Voronoff the Ghost Critic's Blog

Mar. 3, 2008 at 12:11pm

The BEST of the HELM Juried Show

Daniel Blue is the Most Important Painter in Tacoma

Daniel Blue deserves kudos for a daring leap into dripping Post-Abstract Expressionistica, New Romantic Sloppiness.  I didn't realize Tacoma's Poetic Legend was also an Experimental HousePaint Splasher.  This is a revolution of cross-over completion; not only is this eclectic guy a Poet and Clothing Designer, Musician, Event Organizer and all-around nice person, but he's also an Abstract Junk Artist capable of painting a painting that is certain to challenge the idea of matching art for your couch!!! I'm sure the foofy high-end gallerists would be shocked into Post-Modernist Stupor to see such a thing, oozing vibrant color and pooling into a coagulated mess of ick...Fantastic job, Daniel, I hope to see more of these daring exploits.....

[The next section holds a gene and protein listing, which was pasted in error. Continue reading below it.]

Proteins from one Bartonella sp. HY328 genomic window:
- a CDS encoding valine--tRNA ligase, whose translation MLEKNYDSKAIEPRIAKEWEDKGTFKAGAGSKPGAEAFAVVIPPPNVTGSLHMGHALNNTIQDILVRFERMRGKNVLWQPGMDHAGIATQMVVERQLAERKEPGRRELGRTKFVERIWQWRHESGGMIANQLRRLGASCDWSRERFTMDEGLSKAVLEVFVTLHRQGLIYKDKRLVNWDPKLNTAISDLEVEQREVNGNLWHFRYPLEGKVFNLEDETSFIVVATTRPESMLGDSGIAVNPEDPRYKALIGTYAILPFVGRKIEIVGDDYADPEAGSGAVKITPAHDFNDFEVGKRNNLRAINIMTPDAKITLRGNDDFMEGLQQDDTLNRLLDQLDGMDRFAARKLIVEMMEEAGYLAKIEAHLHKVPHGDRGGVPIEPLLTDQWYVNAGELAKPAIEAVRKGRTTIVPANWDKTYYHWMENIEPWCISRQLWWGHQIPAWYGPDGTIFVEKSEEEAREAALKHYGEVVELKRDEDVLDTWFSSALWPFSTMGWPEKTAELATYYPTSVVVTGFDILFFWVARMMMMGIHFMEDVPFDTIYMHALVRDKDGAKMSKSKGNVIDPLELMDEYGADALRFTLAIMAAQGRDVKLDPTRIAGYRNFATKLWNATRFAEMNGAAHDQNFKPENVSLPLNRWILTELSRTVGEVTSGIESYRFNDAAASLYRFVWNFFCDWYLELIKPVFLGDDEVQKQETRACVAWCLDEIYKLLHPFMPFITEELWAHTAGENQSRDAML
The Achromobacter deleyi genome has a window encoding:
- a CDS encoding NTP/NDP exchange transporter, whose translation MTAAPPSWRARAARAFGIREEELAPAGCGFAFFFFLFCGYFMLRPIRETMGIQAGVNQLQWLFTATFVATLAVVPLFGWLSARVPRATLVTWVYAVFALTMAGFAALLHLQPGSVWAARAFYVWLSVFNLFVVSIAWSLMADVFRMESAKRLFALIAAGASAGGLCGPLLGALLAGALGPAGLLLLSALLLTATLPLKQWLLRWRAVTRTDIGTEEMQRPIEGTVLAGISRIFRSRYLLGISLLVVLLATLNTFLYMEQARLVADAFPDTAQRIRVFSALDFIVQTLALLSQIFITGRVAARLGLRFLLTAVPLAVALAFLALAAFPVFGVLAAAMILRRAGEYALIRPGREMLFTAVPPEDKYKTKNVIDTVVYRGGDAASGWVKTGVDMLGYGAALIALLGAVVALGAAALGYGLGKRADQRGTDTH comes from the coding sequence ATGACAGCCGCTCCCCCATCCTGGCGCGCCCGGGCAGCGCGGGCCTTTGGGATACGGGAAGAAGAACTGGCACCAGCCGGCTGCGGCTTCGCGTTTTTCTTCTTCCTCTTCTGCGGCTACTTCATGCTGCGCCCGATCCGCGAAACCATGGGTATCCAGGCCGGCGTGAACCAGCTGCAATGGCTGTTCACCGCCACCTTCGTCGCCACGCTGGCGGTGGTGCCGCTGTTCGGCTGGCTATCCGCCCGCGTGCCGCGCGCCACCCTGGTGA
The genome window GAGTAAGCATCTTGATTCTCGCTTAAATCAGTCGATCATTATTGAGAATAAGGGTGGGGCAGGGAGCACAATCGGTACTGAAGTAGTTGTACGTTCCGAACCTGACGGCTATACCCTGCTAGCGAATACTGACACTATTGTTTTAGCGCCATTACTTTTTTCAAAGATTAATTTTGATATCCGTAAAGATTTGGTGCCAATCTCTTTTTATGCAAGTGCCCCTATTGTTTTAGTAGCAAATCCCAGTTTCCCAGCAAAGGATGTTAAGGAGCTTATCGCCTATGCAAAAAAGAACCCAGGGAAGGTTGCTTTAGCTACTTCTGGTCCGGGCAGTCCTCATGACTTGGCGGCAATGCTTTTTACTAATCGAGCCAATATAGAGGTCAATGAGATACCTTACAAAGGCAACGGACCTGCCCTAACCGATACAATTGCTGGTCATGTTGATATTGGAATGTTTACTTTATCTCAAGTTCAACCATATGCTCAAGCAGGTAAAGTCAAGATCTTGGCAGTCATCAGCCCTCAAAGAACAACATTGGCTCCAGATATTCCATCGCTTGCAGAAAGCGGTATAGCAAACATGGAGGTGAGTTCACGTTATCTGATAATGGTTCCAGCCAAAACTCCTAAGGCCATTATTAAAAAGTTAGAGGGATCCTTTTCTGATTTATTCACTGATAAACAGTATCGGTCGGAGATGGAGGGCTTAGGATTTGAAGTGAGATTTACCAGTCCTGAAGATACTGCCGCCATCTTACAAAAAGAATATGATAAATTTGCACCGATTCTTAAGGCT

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Mar. 3, 2008 at 12:08pm


This City Needs More ART and Less TALK

This city, with its fledgling, just-hatched arts scene is desperately in need of more than one artwalk, more surprise guerilla street performance, more public sculpture, and more critical art commentary. If Tacoma ever wants to rise up to become more than a hazy afterthought of Seattle, residents of the City of Destiny must make the effort to take a few more risks and support young and emerging, starving, under-and-non-represented creative folk. The most relevant, cutting-edge, thrilling, and challenging art of our times is very often disregarded because the artist does not have 'fine art' credentials, a mile-long resume full of high-end galleries and juried show awards. <SPAN style=""FONT-FAMILY: " arial?><SPAN style=""FONT-SIZE: " 180%?><SPAN style=""COLOR: " #333333?>

<SPAN style=""COLOR: " #333333?><SPAN style=""FONT-SIZE: " FONT-FAMILY: verdana? 130%;><SPAN style=""FONT-SIZE: " arial? FONT-FAMILY: 180%;>~Voronoff the GhostCritic

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Mar. 3, 2008 at 12:04pm

Tacoma Needs the HELM

a Seriously Not Serious Art Critique